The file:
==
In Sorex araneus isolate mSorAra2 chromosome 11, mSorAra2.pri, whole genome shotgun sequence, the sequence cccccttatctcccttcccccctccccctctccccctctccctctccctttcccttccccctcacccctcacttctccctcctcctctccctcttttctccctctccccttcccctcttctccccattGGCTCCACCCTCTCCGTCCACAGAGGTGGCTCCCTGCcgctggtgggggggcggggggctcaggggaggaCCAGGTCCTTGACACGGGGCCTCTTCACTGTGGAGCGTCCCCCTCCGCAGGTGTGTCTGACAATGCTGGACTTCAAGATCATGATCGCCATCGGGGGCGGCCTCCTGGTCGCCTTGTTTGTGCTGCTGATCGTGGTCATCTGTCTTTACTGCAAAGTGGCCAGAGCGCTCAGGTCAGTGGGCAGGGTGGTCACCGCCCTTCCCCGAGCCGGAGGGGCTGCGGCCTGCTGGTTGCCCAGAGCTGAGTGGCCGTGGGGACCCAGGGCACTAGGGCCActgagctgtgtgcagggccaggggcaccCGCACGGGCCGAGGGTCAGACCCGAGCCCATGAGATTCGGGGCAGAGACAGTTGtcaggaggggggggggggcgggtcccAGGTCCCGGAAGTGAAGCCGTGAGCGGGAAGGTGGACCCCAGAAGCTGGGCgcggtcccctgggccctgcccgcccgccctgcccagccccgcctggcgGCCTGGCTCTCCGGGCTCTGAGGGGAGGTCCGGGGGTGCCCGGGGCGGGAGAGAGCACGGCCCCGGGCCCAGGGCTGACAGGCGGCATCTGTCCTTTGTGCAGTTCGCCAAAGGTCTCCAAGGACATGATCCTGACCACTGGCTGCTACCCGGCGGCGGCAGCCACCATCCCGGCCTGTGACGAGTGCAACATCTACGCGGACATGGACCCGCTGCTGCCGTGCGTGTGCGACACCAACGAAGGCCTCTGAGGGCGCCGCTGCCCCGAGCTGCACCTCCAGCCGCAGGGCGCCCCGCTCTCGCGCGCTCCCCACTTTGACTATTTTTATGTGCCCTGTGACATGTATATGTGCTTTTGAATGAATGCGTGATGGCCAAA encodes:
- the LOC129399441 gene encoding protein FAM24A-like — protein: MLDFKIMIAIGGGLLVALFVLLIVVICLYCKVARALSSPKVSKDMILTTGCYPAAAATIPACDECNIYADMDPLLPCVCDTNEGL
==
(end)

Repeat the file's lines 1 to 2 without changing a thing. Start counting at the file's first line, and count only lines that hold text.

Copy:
In Sorex araneus isolate mSorAra2 chromosome 11, mSorAra2.pri, whole genome shotgun sequence, the sequence cccccttatctcccttcccccctccccctctccccctctccctctccctttcccttccccctcacccctcacttctccctcctcctctccctcttttctccctctccccttcccctcttctccccattGGCTCCACCCTCTCCGTCCACAGAGGTGGCTCCCTGCcgctggtgggggggcggggggctcaggggaggaCCAGGTCCTTGACACGGGGCCTCTTCACTGTGGAGCGTCCCCCTCCGCAGGTGTGTCTGACAATGCTGGACTTCAAGATCATGATCGCCATCGGGGGCGGCCTCCTGGTCGCCTTGTTTGTGCTGCTGATCGTGGTCATCTGTCTTTACTGCAAAGTGGCCAGAGCGCTCAGGTCAGTGGGCAGGGTGGTCACCGCCCTTCCCCGAGCCGGAGGGGCTGCGGCCTGCTGGTTGCCCAGAGCTGAGTGGCCGTGGGGACCCAGGGCACTAGGGCCActgagctgtgtgcagggccaggggcaccCGCACGGGCCGAGGGTCAGACCCGAGCCCATGAGATTCGGGGCAGAGACAGTTGtcaggaggggggggggggcgggtcccAGGTCCCGGAAGTGAAGCCGTGAGCGGGAAGGTGGACCCCAGAAGCTGGGCgcggtcccctgggccctgcccgcccgccctgcccagccccgcctggcgGCCTGGCTCTCCGGGCTCTGAGGGGAGGTCCGGGGGTGCCCGGGGCGGGAGAGAGCACGGCCCCGGGCCCAGGGCTGACAGGCGGCATCTGTCCTTTGTGCAGTTCGCCAAAGGTCTCCAAGGACATGATCCTGACCACTGGCTGCTACCCGGCGGCGGCAGCCACCATCCCGGCCTGTGACGAGTGCAACATCTACGCGGACATGGACCCGCTGCTGCCGTGCGTGTGCGACACCAACGAAGGCCTCTGAGGGCGCCGCTGCCCCGAGCTGCACCTCCAGCCGCAGGGCGCCCCGCTCTCGCGCGCTCCCCACTTTGACTATTTTTATGTGCCCTGTGACATGTATATGTGCTTTTGAATGAATGCGTGATGGCCAAA encodes:
- the LOC129399441 gene encoding protein FAM24A-like — protein: MLDFKIMIAIGGGLLVALFVLLIVVICLYCKVARALSSPKVSKDMILTTGCYPAAAATIPACDECNIYADMDPLLPCVCDTNEGL